23 January 2012 21:15 [Source: ICIS news]
HOUSTON (ICIS)--Fewer US construction firms plan to lay off workers this year than in 2011, but the industry will not see significant recovery until 2013, according to a survey and outlook released on Monday by the Associated General Contractors of America.
“The construction industry will improve this year but we are going to have to wait until at least 2013 before contractors experience the kind of recovery this industry needs,” said Ken Simonson, the chief economist for the trade group.
Association CEO Stephen Sandherr said that according to the survey of some 1,300 construction firms, fewer companies plan to make layoffs this year, only 9% in 2012 compared with 37% last year and 55% in 2010.
Also, 32% of the firms indicated they plan to add new staff in 2012. Half of those firms report plans to add six or more new employees during the next 12 months.
Sandherr said the industry added nearly 50,000 jobs in 2011 but added it has a long way to go for a full recovery. The industry has shed more than 2m jobs since 2008, he said.
The American Chemistry Council (ACC) estimates that for every $1,000 (€780) spent on construction of roads, office buildings and schools, about $25 is expended for chemicals or derivative products.
According to the council, as much as another $200 of every $1,000 in general construction spending represents outlays for related items, such as construction equipment and machinery and worker health care, that in turn are consumers of chemicals in manufacturing processes or services.
Roughly three-fourths of the contractors said they expect the power, hospital and higher education construction markets to expand or remain stable this year.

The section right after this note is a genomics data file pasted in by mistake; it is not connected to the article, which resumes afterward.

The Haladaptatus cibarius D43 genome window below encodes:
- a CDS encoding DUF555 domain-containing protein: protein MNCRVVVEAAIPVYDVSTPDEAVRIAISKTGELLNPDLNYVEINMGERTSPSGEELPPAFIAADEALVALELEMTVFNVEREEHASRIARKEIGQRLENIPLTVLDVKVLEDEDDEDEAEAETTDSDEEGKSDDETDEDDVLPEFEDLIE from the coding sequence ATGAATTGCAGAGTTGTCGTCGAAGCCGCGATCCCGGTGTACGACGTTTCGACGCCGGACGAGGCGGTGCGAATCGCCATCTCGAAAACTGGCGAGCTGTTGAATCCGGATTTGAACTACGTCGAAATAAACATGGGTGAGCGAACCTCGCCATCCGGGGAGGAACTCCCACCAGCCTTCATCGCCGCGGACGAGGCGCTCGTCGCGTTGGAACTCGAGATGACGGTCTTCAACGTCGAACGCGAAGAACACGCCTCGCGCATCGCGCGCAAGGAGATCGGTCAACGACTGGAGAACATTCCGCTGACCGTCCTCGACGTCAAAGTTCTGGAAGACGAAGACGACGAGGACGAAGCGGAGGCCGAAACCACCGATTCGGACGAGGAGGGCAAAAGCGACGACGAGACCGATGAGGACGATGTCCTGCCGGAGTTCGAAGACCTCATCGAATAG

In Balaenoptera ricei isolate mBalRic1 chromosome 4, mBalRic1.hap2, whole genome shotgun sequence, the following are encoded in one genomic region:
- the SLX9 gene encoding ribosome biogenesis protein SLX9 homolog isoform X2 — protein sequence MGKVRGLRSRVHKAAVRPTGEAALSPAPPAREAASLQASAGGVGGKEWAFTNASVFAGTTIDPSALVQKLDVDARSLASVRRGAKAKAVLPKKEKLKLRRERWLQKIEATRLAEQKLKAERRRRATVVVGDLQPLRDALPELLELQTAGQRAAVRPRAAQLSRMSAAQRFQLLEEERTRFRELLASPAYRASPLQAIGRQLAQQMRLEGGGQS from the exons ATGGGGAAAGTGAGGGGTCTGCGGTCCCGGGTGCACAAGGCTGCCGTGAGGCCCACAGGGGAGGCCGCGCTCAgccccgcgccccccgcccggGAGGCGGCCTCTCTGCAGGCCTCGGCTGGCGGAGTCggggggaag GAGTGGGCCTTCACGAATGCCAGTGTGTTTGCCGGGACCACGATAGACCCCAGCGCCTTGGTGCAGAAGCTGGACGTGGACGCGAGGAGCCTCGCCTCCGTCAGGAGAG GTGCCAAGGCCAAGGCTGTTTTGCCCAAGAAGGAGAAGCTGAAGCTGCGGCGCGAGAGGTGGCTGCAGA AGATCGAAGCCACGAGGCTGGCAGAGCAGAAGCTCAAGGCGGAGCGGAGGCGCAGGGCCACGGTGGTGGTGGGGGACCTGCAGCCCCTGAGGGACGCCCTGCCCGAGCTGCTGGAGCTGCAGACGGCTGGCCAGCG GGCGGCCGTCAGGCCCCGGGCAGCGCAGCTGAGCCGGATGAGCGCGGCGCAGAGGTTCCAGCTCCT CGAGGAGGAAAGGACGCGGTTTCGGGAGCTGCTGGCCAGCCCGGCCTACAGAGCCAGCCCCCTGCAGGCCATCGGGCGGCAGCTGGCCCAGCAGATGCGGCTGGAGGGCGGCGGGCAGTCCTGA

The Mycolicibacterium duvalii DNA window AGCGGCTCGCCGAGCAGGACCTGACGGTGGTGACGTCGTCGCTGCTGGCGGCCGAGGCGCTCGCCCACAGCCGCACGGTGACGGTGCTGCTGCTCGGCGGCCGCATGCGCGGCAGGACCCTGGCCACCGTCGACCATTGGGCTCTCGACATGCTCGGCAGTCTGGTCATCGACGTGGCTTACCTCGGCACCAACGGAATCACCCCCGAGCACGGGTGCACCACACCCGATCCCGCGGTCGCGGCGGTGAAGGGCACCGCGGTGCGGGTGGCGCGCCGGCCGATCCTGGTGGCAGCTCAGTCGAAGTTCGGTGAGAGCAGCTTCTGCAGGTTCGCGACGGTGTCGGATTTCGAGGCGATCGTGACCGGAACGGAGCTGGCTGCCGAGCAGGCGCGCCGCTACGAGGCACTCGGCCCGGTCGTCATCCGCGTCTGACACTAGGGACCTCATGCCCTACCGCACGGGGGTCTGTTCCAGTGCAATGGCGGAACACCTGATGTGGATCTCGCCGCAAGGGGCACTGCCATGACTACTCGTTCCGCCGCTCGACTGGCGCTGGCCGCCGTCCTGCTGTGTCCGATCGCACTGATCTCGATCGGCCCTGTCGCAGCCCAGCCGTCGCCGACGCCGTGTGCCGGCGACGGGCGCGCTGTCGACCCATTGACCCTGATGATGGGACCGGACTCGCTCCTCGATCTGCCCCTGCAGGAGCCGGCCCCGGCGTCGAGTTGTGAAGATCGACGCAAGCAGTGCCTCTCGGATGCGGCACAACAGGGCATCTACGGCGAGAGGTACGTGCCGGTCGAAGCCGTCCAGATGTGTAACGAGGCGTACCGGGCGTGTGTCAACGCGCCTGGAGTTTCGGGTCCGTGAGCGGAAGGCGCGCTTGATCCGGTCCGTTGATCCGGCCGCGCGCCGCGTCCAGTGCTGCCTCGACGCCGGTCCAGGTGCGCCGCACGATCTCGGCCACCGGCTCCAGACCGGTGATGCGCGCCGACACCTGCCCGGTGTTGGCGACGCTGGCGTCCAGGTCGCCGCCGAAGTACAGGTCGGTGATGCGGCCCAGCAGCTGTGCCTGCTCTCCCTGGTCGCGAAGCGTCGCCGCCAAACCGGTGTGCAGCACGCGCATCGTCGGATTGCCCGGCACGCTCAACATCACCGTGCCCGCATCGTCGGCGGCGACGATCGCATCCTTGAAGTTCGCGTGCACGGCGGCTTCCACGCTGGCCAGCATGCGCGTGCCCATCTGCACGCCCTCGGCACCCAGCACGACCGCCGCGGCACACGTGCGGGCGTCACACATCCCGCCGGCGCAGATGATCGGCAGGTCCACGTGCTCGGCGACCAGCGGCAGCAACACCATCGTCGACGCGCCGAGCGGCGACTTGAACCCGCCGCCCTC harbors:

However, contractors working in market segments typically funded by the public sector are more pessimistic, according to the survey.
Forty-four percent of contractors expect the market for new public buildings to shrink, 4% expect the market for school construction for grades kindergarten through 12 to shrink, and 40% expect the highway market to contract.
Sandherr added the impact of the US federal stimulus funding package on construction is fading. Seventy-five percent of the survey respondents said they do not expect any more stimulus funded work.
In addition, many contractors report they continue to be affected by tight credit. Nearly half – 49% – reported that tighter lending conditions have forced their customers to delay or cancel construction projects.
Eighty-six percent of firms said they expect their raw materials prices to increase in 2012, and 80% said they expect bid levels to stagnate or decline this year.
Also, 81% reported their health care costs increased in 2011, and 82% expect their health care costs to increase in 2012.
($1 = €0.78)
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